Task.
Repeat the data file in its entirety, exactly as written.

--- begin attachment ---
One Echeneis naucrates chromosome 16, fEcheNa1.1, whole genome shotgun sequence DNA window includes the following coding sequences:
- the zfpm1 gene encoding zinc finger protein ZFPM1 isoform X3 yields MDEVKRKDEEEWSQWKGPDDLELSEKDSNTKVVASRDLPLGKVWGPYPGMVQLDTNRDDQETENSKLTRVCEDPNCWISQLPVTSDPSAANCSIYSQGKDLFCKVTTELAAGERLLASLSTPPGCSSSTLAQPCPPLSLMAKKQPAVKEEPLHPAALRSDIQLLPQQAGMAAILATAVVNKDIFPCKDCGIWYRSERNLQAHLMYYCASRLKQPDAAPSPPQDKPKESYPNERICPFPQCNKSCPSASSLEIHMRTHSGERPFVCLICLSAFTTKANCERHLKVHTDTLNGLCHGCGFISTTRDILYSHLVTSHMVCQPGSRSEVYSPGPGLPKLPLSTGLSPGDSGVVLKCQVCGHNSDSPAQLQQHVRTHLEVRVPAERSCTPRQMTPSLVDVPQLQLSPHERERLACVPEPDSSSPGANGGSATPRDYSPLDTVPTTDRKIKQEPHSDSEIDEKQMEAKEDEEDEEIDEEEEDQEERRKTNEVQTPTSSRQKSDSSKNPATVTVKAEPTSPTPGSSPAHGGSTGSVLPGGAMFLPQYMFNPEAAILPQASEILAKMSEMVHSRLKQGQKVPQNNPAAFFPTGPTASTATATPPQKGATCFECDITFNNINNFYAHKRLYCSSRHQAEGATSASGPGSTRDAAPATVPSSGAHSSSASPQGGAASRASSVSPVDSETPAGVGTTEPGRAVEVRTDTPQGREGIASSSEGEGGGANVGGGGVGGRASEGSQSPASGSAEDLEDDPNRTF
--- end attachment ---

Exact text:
One Echeneis naucrates chromosome 16, fEcheNa1.1, whole genome shotgun sequence DNA window includes the following coding sequences:
- the zfpm1 gene encoding zinc finger protein ZFPM1 isoform X3 yields MDEVKRKDEEEWSQWKGPDDLELSEKDSNTKVVASRDLPLGKVWGPYPGMVQLDTNRDDQETENSKLTRVCEDPNCWISQLPVTSDPSAANCSIYSQGKDLFCKVTTELAAGERLLASLSTPPGCSSSTLAQPCPPLSLMAKKQPAVKEEPLHPAALRSDIQLLPQQAGMAAILATAVVNKDIFPCKDCGIWYRSERNLQAHLMYYCASRLKQPDAAPSPPQDKPKESYPNERICPFPQCNKSCPSASSLEIHMRTHSGERPFVCLICLSAFTTKANCERHLKVHTDTLNGLCHGCGFISTTRDILYSHLVTSHMVCQPGSRSEVYSPGPGLPKLPLSTGLSPGDSGVVLKCQVCGHNSDSPAQLQQHVRTHLEVRVPAERSCTPRQMTPSLVDVPQLQLSPHERERLACVPEPDSSSPGANGGSATPRDYSPLDTVPTTDRKIKQEPHSDSEIDEKQMEAKEDEEDEEIDEEEEDQEERRKTNEVQTPTSSRQKSDSSKNPATVTVKAEPTSPTPGSSPAHGGSTGSVLPGGAMFLPQYMFNPEAAILPQASEILAKMSEMVHSRLKQGQKVPQNNPAAFFPTGPTASTATATPPQKGATCFECDITFNNINNFYAHKRLYCSSRHQAEGATSASGPGSTRDAAPATVPSSGAHSSSASPQGGAASRASSVSPVDSETPAGVGTTEPGRAVEVRTDTPQGREGIASSSEGEGGGANVGGGGVGGRASEGSQSPASGSAEDLEDDPNRTF